Format

Send to

Choose Destination
See comment in PubMed Commons below
Arch Intern Med. 1993 May 24;153(10):1211-6.

Alcohol consumption and risk of ischemic heart disease in women.

Author information

1
Office of Analysis and Epidemiology, Centers for Disease Control and Prevention, Hyattsville, Md.

Abstract

BACKGROUND:

Most studies suggest that alcohol use decreases the risk of coronary heart disease in men, however, this association has not been well established in women.

METHOD:

This study investigates the relationship between alcohol use and ischemic heart disease (IHD) incidence among women aged 45 to 74 years in the Epidemiologic Follow-up Study of the First National Health and Nutrition Examination Survey. The cohort was free of heart disease at baseline. During the follow-up period (mean, 13 years), 884 IHD cases were identified through hospital records, reported hospital stays, or death certificates.

RESULTS:

Women reporting any amount of alcohol use had about a 20% decrease in risk of IHD incidence compared with abstainers. Using a Cox regression model to adjust for known cardiovascular risk factors, this relative risk of IHD remained essentially unchanged. The greatest reduction in the risk of IHD (36% to 39%) was among women who consumed about half to two drinks per day compared with abstainers.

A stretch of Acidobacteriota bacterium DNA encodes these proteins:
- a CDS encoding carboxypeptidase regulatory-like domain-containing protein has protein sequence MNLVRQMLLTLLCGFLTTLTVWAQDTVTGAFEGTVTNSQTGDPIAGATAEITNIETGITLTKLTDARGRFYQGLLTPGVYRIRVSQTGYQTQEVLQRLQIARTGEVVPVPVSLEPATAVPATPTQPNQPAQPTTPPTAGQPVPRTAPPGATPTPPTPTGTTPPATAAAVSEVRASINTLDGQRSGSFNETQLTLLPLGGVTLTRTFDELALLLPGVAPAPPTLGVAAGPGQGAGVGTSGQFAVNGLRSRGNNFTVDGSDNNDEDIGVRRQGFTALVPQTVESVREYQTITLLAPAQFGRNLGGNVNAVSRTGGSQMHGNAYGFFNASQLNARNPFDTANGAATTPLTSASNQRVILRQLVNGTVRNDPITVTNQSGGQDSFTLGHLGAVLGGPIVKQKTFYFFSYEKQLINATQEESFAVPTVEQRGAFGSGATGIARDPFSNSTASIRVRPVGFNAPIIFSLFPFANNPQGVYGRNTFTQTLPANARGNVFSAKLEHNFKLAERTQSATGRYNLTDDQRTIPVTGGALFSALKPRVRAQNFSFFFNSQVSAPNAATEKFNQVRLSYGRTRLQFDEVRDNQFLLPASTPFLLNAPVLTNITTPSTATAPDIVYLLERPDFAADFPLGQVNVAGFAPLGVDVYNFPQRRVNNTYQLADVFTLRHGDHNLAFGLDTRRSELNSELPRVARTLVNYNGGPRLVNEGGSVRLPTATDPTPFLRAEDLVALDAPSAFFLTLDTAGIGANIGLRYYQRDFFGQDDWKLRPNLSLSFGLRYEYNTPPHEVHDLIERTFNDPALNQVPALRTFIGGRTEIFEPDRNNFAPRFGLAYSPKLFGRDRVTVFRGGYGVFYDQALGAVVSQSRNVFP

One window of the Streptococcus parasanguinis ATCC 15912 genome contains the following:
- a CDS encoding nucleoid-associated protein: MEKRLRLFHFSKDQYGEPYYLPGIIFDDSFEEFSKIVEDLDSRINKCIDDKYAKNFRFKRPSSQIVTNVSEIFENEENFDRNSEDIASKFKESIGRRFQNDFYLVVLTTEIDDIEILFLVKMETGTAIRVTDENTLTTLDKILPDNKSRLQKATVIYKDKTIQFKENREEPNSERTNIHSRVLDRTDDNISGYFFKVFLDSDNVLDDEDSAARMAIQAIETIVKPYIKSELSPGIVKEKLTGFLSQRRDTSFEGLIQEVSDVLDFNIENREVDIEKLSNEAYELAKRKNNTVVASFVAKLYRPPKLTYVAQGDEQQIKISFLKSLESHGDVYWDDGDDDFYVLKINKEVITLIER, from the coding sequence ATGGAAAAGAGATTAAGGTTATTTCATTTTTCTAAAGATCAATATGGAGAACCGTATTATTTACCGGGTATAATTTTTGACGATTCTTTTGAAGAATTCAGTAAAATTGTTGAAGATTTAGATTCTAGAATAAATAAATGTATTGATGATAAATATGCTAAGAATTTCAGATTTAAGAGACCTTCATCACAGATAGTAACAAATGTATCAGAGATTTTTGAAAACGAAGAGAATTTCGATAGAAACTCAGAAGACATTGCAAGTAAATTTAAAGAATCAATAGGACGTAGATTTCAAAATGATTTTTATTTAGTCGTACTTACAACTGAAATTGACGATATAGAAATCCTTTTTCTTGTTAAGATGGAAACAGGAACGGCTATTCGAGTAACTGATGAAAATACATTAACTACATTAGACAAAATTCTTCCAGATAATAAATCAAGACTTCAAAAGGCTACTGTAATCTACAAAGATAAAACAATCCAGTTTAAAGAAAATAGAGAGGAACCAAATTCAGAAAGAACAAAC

CONCLUSIONS:

This study of a nationally representative sample with a mean follow-up of 13 years and a substantial number of IHD cases suggests that moderate alcohol use decreases the risk of IHD. However, the risk and benefits of moderate alcohol consumption need to be viewed within a broader perspective especially since the potentially harmful effects of alcohol have been well documented.

PMID:
8494473
[Indexed for MEDLINE]
PubMed Commons home

PubMed Commons

0 comments
How to join PubMed Commons

    Supplemental Content

    Full text links

    Icon for Silverchair Information Systems
    Loading ...
    Support Center